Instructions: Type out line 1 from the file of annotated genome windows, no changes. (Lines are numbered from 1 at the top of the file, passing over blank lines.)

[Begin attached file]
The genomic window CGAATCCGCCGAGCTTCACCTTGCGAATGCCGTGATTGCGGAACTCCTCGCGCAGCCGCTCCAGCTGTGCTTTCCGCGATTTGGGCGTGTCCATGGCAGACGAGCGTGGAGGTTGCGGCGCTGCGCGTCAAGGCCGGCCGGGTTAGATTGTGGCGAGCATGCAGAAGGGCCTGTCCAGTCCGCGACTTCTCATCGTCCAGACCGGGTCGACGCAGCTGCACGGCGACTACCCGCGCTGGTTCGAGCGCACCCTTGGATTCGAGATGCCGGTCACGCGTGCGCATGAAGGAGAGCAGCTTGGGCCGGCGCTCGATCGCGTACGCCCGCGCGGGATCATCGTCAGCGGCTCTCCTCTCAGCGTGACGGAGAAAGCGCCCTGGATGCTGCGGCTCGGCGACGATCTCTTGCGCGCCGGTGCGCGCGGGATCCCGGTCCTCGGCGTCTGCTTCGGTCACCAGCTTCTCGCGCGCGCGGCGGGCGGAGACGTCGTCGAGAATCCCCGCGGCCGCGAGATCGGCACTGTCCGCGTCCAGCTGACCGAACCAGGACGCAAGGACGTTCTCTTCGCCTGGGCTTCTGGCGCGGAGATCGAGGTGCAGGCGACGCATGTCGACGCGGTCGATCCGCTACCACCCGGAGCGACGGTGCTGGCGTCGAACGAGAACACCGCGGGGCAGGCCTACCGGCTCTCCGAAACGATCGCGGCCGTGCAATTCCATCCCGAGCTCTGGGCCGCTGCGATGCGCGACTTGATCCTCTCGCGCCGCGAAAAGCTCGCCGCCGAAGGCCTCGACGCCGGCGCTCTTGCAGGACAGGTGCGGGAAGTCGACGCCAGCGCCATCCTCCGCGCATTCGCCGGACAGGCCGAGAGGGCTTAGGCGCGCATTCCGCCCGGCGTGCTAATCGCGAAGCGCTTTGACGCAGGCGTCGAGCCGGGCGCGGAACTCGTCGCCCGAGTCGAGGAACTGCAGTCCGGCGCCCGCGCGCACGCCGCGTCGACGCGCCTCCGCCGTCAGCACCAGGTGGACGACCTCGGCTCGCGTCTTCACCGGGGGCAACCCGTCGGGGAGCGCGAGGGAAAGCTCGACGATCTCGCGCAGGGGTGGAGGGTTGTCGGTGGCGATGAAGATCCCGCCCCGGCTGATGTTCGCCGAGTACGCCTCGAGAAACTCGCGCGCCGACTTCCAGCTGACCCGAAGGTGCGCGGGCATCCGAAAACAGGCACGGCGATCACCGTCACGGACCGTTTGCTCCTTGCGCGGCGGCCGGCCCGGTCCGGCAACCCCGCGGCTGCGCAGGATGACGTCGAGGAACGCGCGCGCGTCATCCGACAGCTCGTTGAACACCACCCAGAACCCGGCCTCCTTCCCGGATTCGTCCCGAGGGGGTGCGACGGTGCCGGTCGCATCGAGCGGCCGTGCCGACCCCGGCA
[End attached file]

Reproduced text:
The genomic window CGAATCCGCCGAGCTTCACCTTGCGAATGCCGTGATTGCGGAACTCCTCGCGCAGCCGCTCCAGCTGTGCTTTCCGCGATTTGGGCGTGTCCATGGCAGACGAGCGTGGAGGTTGCGGCGCTGCGCGTCAAGGCCGGCCGGGTTAGATTGTGGCGAGCATGCAGAAGGGCCTGTCCAGTCCGCGACTTCTCATCGTCCAGACCGGGTCGACGCAGCTGCACGGCGACTACCCGCGCTGGTTCGAGCGCACCCTTGGATTCGAGATGCCGGTCACGCGTGCGCATGAAGGAGAGCAGCTTGGGCCGGCGCTCGATCGCGTACGCCCGCGCGGGATCATCGTCAGCGGCTCTCCTCTCAGCGTGACGGAGAAAGCGCCCTGGATGCTGCGGCTCGGCGACGATCTCTTGCGCGCCGGTGCGCGCGGGATCCCGGTCCTCGGCGTCTGCTTCGGTCACCAGCTTCTCGCGCGCGCGGCGGGCGGAGACGTCGTCGAGAATCCCCGCGGCCGCGAGATCGGCACTGTCCGCGTCCAGCTGACCGAACCAGGACGCAAGGACGTTCTCTTCGCCTGGGCTTCTGGCGCGGAGATCGAGGTGCAGGCGACGCATGTCGACGCGGTCGATCCGCTACCACCCGGAGCGACGGTGCTGGCGTCGAACGAGAACACCGCGGGGCAGGCCTACCGGCTCTCCGAAACGATCGCGGCCGTGCAATTCCATCCCGAGCTCTGGGCCGCTGCGATGCGCGACTTGATCCTCTCGCGCCGCGAAAAGCTCGCCGCCGAAGGCCTCGACGCCGGCGCTCTTGCAGGACAGGTGCGGGAAGTCGACGCCAGCGCCATCCTCCGCGCATTCGCCGGACAGGCCGAGAGGGCTTAGGCGCGCATTCCGCCCGGCGTGCTAATCGCGAAGCGCTTTGACGCAGGCGTCGAGCCGGGCGCGGAACTCGTCGCCCGAGTCGAGGAACTGCAGTCCGGCGCCCGCGCGCACGCCGCGTCGACGCGCCTCCGCCGTCAGCACCAGGTGGACGACCTCGGCTCGCGTCTTCACCGGGGGCAACCCGTCGGGGAGCGCGAGGGAAAGCTCGACGATCTCGCGCAGGGGTGGAGGGTTGTCGGTGGCGATGAAGATCCCGCCCCGGCTGATGTTCGCCGAGTACGCCTCGAGAAACTCGCGCGCCGACTTCCAGCTGACCCGAAGGTGCGCGGGCATCCGAAAACAGGCACGGCGATCACCGTCACGGACCGTTTGCTCCTTGCGCGGCGGCCGGCCCGGTCCGGCAACCCCGCGGCTGCGCAGGATGACGTCGAGGAACGCGCGCGCGTCATCCGACAGCTCGTTGAACACCACCCAGAACCCGGCCTCCTTCCCGGATTCGTCCCGAGGGGGTGCGACGGTGCCGGTCGCATCGAGCGGCCGTGCCGACCCCGGCA